The waders and terns seen in Ilog were very much the same as in Tibsoc, some in larger numbers, some in smaller numbers, so I will not repeat the list here. Those not seen in Tibsoc but reported during the AWC are Malaysian Plover, Little Curlew, Terek Sandpiper, Long-toed Stint and Ruff. Ducks seen during the AWC included Green-winged Teal, Philippine Duck, Eurasian Wigeon, Garganey and Northern Shoveler. 

The contact for a visit to Ilog is Lucia Salazar (Luz), Forester, PAWC/CENRO/DENR, in Kabankalan, a few kilometers from Ilog. Her number is 0939 904 8256. Faith might also be able to make the arrangements for a trip to Ilog from San Enrique.

The sandbar at the mouth of the Ilog River. Photo by Christian Perez.

The sandbar at the mouth of the Ilog River. Photo by Christian Perez.

Hundreds of waders on the sandbar at high tide. Photo by Christian Perez.

Hundreds of waders on the sandbar at high tide. Photo by Christian Perez.

Bar-tailed Godwit. Photo by Christian Perez.

Bar-tailed Godwit. Photo by Christian Perez.

A great flight of Great Knot. Photo by Christian Perez.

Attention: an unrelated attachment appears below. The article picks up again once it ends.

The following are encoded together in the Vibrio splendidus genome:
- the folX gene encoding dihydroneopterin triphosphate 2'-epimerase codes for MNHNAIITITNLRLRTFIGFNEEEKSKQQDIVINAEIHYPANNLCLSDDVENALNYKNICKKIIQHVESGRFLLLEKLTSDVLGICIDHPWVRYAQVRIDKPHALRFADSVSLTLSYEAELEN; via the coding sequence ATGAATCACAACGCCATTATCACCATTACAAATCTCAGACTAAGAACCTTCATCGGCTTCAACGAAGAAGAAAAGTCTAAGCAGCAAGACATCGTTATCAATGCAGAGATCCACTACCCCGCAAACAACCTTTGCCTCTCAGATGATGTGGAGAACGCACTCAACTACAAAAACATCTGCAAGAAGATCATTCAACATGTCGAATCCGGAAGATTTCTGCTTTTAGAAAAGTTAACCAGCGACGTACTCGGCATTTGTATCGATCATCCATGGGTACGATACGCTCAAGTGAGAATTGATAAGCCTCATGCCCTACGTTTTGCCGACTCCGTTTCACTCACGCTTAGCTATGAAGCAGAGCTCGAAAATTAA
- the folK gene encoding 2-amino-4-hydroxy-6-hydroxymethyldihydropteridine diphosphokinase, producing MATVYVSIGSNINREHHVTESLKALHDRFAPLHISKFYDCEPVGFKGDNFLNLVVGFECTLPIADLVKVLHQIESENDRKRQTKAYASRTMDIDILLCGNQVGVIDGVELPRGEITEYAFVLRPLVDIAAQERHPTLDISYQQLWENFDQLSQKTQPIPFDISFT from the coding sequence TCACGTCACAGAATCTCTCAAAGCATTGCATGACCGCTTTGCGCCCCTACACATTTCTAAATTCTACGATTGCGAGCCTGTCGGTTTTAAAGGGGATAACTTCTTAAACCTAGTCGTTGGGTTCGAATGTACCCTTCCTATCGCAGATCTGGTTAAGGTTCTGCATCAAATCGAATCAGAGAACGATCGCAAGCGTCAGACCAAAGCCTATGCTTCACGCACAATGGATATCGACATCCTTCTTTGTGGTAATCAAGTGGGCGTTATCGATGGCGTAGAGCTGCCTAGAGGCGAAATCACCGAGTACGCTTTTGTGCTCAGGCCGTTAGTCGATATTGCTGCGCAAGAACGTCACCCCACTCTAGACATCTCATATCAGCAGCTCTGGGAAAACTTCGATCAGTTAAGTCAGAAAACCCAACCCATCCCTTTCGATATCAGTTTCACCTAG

A great flight of Great Knot. Photo by Christian Perez.

Far Eastern Curlew. Photo by Christian Perez.

Far Eastern Curlew. Photo by Christian Perez.

A trip to Tibsoc during the migration season is a must for all Philippine-based birders. I wish to acknowledge here the extraordinary welcome we received from the officers and staff of Barangay Tibsoc, in particular Faith and her sister Rosa Aura Jereza. We experienced true Ilonggo hospitality.

Kagawad Aura Jereza, Peter, Barangay Secretary Faith Paas, Leni, and Tibsoc Barangay Captain Jose Quitco. Photo by Christian Perez.

Kagawad Aura Jereza, Peter, Barangay Secretary Faith Paas, Leni, and Tibsoc Barangay Captain Jose Quitco. Photo by Christian Perez.

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2 thoughts on “BIRDING SITES: TIBSOC

  1. Pingback: MARCH 2013 | e-BON